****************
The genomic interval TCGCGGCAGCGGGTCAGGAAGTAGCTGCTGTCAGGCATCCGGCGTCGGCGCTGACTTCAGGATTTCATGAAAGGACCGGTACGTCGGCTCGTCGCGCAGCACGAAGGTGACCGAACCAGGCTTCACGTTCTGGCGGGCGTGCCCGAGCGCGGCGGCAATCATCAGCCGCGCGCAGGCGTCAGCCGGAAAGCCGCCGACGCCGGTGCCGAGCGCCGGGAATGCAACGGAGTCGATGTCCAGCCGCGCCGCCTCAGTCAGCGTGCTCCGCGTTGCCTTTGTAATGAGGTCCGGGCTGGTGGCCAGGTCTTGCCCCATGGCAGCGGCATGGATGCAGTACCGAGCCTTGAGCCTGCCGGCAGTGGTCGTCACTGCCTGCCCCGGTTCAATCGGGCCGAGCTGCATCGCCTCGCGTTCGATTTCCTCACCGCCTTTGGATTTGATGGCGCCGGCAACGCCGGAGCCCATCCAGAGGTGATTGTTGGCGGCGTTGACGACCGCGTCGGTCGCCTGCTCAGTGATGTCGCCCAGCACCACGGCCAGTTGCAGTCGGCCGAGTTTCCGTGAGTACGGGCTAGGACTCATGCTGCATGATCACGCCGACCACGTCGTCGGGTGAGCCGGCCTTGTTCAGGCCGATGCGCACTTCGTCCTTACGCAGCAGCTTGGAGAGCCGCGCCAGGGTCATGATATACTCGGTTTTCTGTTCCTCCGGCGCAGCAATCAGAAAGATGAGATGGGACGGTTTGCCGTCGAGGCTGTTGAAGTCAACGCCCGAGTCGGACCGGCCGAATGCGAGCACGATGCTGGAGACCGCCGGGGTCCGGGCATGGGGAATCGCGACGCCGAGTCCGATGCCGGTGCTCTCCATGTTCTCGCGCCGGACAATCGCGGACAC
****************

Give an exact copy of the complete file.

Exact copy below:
The genomic interval TCGCGGCAGCGGGTCAGGAAGTAGCTGCTGTCAGGCATCCGGCGTCGGCGCTGACTTCAGGATTTCATGAAAGGACCGGTACGTCGGCTCGTCGCGCAGCACGAAGGTGACCGAACCAGGCTTCACGTTCTGGCGGGCGTGCCCGAGCGCGGCGGCAATCATCAGCCGCGCGCAGGCGTCAGCCGGAAAGCCGCCGACGCCGGTGCCGAGCGCCGGGAATGCAACGGAGTCGATGTCCAGCCGCGCCGCCTCAGTCAGCGTGCTCCGCGTTGCCTTTGTAATGAGGTCCGGGCTGGTGGCCAGGTCTTGCCCCATGGCAGCGGCATGGATGCAGTACCGAGCCTTGAGCCTGCCGGCAGTGGTCGTCACTGCCTGCCCCGGTTCAATCGGGCCGAGCTGCATCGCCTCGCGTTCGATTTCCTCACCGCCTTTGGATTTGATGGCGCCGGCAACGCCGGAGCCCATCCAGAGGTGATTGTTGGCGGCGTTGACGACCGCGTCGGTCGCCTGCTCAGTGATGTCGCCCAGCACCACGGCCAGTTGCAGTCGGCCGAGTTTCCGTGAGTACGGGCTAGGACTCATGCTGCATGATCACGCCGACCACGTCGTCGGGTGAGCCGGCCTTGTTCAGGCCGATGCGCACTTCGTCCTTACGCAGCAGCTTGGAGAGCCGCGCCAGGGTCATGATATACTCGGTTTTCTGTTCCTCCGGCGCAGCAATCAGAAAGATGAGATGGGACGGTTTGCCGTCGAGGCTGTTGAAGTCAACGCCCGAGTCGGACCGGCCGAATGCGAGCACGATGCTGGAGACCGCCGGGGTCCGGGCATGGGGAATCGCGACGCCGAGTCCGATGCCGGTGCTCTCCATGTTCTCGCGCCGGACAATCGCGGACAC